Care to take a relaxing, uneventful canoe trip down the lazy river, the sights and sounds of nature soothing you? Want the warm midday sun to bronze your shoulders as you calmly drift across the water?
Well, you'd better call someone else to join you. Because when Dennis Puttkamer steps into a canoe, there's going to be trouble.
They have yet to build a canoe that can contain Dennis Puttkamer, Canoe Tipper Extraordinaire. No matter the brand or make—Grumman Double-Ender, Michi-Craft T-17, Pelican Dare Devil—give me enough time, and I'll find a way out of it. Whether I'm recklessly standing up to scout for potential dangers ahead, or throwing all my weight unexpectedly over to one side after seeing what I believe to be a beaver, I will upset the canoe's delicate balance.
Not even the Alcatraz of canoes, the impregnable Old Town, can hold me within. I am a modern-day Harry Houdini. When it comes to canoes.
For instance, I've been known to decide, mid-voyage, that I'm feeling a little "seasick," and need, urgently, to switch places in the canoe. Using my patented "Not- Thinking-Things-Through" technique, I will then begin stumbling toward the bow before you have a chance to react, toppling us both into the freezing river water below. You won't know what hit you, although if past experience is any indication, it will probably be my paddle.
You can put me in a canoe all right, but you can't keep me in a canoe. And if you try, I promise you this: I will escape, most likely after dropping my paddle in the water and reaching out precariously to retrieve it, though it obviously sits well outside my meager reach. And when I do, believe you me, everything you hold dear—camping supplies, fishing poles, beer cooler—will get what's coming to them.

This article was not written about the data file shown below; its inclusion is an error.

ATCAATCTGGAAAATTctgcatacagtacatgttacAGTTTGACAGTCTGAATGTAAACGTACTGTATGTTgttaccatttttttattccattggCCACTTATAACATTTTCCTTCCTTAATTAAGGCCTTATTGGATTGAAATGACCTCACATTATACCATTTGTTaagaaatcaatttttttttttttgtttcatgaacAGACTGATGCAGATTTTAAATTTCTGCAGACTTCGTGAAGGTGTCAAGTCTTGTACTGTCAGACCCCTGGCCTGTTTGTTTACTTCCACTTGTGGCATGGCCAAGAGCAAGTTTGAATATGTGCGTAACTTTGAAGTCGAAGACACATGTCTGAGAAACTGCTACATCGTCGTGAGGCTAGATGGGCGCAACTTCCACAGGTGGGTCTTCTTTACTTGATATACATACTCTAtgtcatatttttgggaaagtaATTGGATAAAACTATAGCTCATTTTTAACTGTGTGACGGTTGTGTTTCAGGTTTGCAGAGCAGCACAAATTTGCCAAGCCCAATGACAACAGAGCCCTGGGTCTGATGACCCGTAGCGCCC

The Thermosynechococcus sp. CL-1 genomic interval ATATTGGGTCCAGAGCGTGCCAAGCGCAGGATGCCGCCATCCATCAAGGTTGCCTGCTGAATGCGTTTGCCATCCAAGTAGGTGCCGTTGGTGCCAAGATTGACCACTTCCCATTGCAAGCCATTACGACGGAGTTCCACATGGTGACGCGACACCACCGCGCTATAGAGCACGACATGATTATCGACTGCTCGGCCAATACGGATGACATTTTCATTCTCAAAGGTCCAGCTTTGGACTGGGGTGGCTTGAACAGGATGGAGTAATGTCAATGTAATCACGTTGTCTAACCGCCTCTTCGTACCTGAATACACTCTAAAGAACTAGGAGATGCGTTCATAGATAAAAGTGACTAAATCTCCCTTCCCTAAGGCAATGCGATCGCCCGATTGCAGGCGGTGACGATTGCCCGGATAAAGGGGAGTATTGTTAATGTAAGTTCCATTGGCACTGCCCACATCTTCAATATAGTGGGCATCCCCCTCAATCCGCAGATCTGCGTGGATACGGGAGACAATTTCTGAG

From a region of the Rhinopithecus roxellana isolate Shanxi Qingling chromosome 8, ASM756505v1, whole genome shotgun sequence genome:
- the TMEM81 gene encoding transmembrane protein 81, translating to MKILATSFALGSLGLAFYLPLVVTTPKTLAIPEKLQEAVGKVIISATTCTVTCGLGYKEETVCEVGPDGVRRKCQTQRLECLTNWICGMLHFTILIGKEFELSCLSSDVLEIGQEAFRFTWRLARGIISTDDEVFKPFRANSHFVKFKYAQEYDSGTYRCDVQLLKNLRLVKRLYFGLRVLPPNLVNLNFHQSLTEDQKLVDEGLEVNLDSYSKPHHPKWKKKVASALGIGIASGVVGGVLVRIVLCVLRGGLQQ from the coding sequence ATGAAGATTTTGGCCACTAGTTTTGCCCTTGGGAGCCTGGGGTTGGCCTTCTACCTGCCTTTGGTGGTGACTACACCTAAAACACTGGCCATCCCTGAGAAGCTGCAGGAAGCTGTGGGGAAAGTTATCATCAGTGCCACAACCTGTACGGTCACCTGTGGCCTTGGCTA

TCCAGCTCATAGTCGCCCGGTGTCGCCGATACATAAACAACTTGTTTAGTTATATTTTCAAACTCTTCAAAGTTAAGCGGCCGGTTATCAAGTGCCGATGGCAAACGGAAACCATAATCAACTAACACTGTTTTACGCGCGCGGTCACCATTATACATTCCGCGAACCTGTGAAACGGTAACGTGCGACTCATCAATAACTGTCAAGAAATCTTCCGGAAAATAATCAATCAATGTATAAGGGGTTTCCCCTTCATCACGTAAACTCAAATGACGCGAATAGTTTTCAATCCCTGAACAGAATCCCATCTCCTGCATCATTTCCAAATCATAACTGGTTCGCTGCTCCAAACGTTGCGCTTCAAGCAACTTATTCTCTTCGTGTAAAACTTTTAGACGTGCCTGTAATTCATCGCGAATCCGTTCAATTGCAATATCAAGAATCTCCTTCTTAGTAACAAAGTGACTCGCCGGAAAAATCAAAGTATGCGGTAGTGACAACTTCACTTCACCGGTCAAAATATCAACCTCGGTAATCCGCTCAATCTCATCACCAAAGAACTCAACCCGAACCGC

Come hell or high water, although it's usually the latter, I will emerge victorious. There's no rock too far out in the distance that I, in wholly unfounded desperation, won't violently steer away from, crashing into an unseen piece of driftwood just feet to my left in the process.
Yes. I'm that good.
And it's not just canoes, either. Same goes for foot-powered paddle boats. And kayaks. Especially kayaks.
Think I'm lying? Why don't you try asking the picnic basket my lovely wife packed for our anniversary outing last year? It has an answer for you—300 feet below the surface of Sebago Lake!
How many people can say that they're on a first-name basis with emergency rescue crews from three different neighboring towns? Besides me, and possibly my fishing partner Dale, no one.
The life-jacket industry would crumble if it weren't for Dennis Puttkamer.
And I'm not talking about raging rapids or dangerous waters here, people. I'm talking canoes on calm, ripple-free waters. Waters as flat as a goddamn sheet of glass. Hell, even my grandmother would panic and tip the canoe if she was caught in fierce, swirling currents.
Canoe builders, listen closely: If you want any chance of imprisoning me, you're going to have to try a lot harder. For starters, how about widening and lengthening the frame by 18 to 20 feet so my weight is more evenly distributed. Next, go get yourself a clue, then come back and raise the sides about eight feet. Finally, stop crying about what failures you are, and start erecting some sort of closed structure at the top, maybe out of—I dunno—high-grade steel?
Once you're done, take a step back and behold your creation. It's what is commonly referred to as a "boat!" Because, you see, you cannot, by definition, build a canoe that can hold me!
Long live Dennis Puttkamer!